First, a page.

A discussion between friends/coworkers sparked this post.
I understand that this may seem skewed because I am a professional writer, but I am the only writer in my family, (and group of friends) so I know where other non-English majors stand. Is it okay to express yourself in a messy way via bad writing? My answer: Nope. Never.
We are English speakers who should know the basics about how to correctly convey messages though writing.
I agree that you don't have to be an English major to be a successful photographer, artist, engineer, business owner, etc. BUT, I do believe that one's writing style represents their work, their persona and general life experience. No matter what the profession or line of work, it is crucial to communicate in an educated and qualified manner. Otherwise, people are unlikely to take you or your work seriously. And when I say "people" in that context, I don't mean everyone--obviously there are some who aren't observant enough to care about the fine print. But the general population (I think we can all agree) doesn't want to pay anyone a big (or small) chunk of change for anything that isn't undoubtedly coming from the best of the best in mint condition. That's why people pay big bucks to have professional resumes created. That's why companies hire writers to post their products online.
Case in point: a tanning salon that posts banners and flyers with typos. All the people running the salon are white, they speak English, and they are obviously from around here. So why the random comma splices and/or lack of apostrophes. Or better yet… Random Capitalization of various words In a regular ol' Sentence.
True--some may not notice these things at all. But what if those who do notice decide to tan somewhere else because of the unprofessional representation of the salon? Even though they have the BEST beds in town, this tanning salon is being ran by people who don't know the difference between you're/your. This has me wondering (as the customer) who came up with the pricing system and why? Were they educated enough to research the quality of these beds and to advertise prices that are reasonable? Maybe those numbers are being pulled out of someone's ass. Who cleans the beds after each customer tans? Are they smart enough to know what chemicals need to be mixed to sanitize the most effectively?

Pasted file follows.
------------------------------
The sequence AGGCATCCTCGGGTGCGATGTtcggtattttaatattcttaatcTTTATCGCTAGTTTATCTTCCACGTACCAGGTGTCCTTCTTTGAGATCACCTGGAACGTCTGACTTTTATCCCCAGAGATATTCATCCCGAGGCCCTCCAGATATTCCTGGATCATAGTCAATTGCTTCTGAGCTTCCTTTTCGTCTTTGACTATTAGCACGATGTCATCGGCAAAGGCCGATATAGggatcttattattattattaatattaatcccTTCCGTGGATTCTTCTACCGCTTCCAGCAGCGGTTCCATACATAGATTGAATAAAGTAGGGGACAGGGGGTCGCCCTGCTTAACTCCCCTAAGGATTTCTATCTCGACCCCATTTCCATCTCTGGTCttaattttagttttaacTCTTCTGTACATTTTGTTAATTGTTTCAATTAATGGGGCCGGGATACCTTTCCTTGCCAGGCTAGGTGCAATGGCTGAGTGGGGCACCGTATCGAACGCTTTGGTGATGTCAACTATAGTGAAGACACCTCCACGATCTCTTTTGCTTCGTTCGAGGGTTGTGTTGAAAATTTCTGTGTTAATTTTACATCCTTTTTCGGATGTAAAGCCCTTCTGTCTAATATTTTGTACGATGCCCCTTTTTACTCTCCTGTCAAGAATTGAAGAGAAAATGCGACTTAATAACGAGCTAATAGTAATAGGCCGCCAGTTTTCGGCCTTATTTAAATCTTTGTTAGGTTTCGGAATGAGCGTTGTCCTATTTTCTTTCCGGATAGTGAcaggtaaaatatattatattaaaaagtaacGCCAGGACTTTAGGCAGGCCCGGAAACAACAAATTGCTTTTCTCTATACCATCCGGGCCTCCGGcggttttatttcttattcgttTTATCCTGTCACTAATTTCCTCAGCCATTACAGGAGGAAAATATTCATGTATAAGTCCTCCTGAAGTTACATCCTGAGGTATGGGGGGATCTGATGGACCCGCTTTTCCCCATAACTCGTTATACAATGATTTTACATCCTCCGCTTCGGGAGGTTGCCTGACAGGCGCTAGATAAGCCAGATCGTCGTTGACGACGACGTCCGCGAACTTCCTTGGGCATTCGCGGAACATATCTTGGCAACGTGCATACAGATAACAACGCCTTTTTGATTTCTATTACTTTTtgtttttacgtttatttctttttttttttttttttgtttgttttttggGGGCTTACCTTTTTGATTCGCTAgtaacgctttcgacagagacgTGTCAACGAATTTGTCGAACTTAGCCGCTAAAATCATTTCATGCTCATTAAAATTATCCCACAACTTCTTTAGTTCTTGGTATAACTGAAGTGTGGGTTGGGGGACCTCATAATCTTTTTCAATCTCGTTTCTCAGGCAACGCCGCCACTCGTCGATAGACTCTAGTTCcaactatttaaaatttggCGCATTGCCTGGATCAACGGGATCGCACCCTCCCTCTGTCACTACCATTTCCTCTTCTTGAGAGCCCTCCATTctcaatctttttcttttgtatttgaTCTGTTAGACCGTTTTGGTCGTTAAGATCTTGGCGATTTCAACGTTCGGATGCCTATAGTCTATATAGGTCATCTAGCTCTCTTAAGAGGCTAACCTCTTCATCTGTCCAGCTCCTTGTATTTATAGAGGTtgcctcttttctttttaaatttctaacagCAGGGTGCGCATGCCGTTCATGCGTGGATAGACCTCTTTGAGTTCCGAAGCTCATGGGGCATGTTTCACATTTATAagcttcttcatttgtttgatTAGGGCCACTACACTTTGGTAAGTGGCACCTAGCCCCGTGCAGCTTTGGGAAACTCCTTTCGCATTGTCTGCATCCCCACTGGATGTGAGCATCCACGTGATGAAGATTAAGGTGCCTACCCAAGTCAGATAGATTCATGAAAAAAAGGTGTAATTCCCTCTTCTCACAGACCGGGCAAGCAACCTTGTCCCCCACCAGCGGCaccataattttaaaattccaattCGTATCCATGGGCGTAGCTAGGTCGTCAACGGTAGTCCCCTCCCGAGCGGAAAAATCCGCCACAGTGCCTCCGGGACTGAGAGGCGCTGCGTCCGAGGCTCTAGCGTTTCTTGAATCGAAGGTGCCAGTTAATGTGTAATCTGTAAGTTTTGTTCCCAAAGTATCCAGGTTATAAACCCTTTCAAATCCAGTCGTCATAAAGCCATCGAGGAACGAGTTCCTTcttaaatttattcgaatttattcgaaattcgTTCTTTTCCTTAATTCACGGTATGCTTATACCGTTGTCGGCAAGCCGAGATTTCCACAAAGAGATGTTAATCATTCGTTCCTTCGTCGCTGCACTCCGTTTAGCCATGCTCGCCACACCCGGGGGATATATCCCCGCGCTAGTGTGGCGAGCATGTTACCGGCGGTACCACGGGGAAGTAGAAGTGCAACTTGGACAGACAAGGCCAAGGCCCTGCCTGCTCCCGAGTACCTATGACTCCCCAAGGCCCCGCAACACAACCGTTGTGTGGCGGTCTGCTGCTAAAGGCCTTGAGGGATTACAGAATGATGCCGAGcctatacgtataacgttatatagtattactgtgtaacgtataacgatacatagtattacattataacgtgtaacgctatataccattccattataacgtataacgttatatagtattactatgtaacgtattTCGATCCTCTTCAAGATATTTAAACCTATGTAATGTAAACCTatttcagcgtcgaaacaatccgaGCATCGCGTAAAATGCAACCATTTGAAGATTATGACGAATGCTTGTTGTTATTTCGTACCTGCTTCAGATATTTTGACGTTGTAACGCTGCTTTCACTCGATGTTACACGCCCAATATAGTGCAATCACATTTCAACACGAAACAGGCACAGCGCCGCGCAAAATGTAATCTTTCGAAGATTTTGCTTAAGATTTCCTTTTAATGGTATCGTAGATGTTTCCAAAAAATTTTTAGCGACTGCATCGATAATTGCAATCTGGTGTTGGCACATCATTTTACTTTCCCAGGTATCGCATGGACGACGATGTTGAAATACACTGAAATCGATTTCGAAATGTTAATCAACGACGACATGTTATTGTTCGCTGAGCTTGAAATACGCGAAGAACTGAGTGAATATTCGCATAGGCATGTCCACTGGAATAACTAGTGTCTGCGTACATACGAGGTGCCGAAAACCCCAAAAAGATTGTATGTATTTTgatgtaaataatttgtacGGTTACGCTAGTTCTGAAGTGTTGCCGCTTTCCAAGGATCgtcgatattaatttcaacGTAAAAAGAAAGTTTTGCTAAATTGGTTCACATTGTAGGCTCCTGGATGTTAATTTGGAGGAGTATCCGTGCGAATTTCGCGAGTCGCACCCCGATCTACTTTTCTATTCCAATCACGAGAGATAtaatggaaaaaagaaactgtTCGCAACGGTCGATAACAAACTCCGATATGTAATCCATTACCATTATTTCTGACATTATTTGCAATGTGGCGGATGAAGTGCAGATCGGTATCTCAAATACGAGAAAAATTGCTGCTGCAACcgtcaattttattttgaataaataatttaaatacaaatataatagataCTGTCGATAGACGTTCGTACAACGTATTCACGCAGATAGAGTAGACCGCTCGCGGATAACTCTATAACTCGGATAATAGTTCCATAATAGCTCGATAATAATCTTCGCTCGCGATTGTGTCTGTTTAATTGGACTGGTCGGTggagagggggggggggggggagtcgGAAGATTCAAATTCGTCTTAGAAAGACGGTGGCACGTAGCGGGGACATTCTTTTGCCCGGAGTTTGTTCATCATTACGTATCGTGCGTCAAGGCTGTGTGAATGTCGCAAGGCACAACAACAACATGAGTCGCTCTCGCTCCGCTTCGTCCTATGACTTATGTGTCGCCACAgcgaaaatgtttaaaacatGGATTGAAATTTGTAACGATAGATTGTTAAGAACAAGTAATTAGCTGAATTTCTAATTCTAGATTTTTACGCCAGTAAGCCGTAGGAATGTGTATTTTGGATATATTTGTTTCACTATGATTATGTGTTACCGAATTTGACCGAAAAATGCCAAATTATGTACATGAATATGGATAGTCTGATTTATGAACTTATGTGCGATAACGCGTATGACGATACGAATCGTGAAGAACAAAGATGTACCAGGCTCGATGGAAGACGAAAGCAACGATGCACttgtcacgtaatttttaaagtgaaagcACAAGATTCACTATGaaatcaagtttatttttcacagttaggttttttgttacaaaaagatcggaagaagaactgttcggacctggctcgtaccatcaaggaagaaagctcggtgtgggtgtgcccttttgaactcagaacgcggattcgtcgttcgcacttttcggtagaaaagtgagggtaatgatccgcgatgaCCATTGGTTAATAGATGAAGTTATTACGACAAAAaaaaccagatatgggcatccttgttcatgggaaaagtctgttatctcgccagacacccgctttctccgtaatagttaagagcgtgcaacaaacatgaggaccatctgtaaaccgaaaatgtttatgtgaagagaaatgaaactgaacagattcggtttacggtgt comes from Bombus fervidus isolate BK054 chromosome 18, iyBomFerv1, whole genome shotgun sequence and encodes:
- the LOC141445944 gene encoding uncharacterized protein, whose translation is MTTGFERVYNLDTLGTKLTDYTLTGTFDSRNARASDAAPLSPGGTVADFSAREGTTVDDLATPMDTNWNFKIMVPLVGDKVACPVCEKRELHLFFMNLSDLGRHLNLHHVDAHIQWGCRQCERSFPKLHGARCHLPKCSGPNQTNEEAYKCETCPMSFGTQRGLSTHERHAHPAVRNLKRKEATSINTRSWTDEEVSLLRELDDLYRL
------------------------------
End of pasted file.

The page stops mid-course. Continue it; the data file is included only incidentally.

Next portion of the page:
Maybe the person who creates the signs is less educated than the person running the money side of the tanning salon. Either way, it makes me question the credibility of a business. ANY business.
Any company offering service to paying customers should be aware that their literacy level affects clientele's opinions. The instant we see a billboard, blog, banner or website for a company, we begin judging it. That is why there are entire seminars, business classes and degrees in this area--it's called marketing and advertising. Customer perception = success/failure.
--SO glad I vented about that--I'm sure that's not the end of my rant.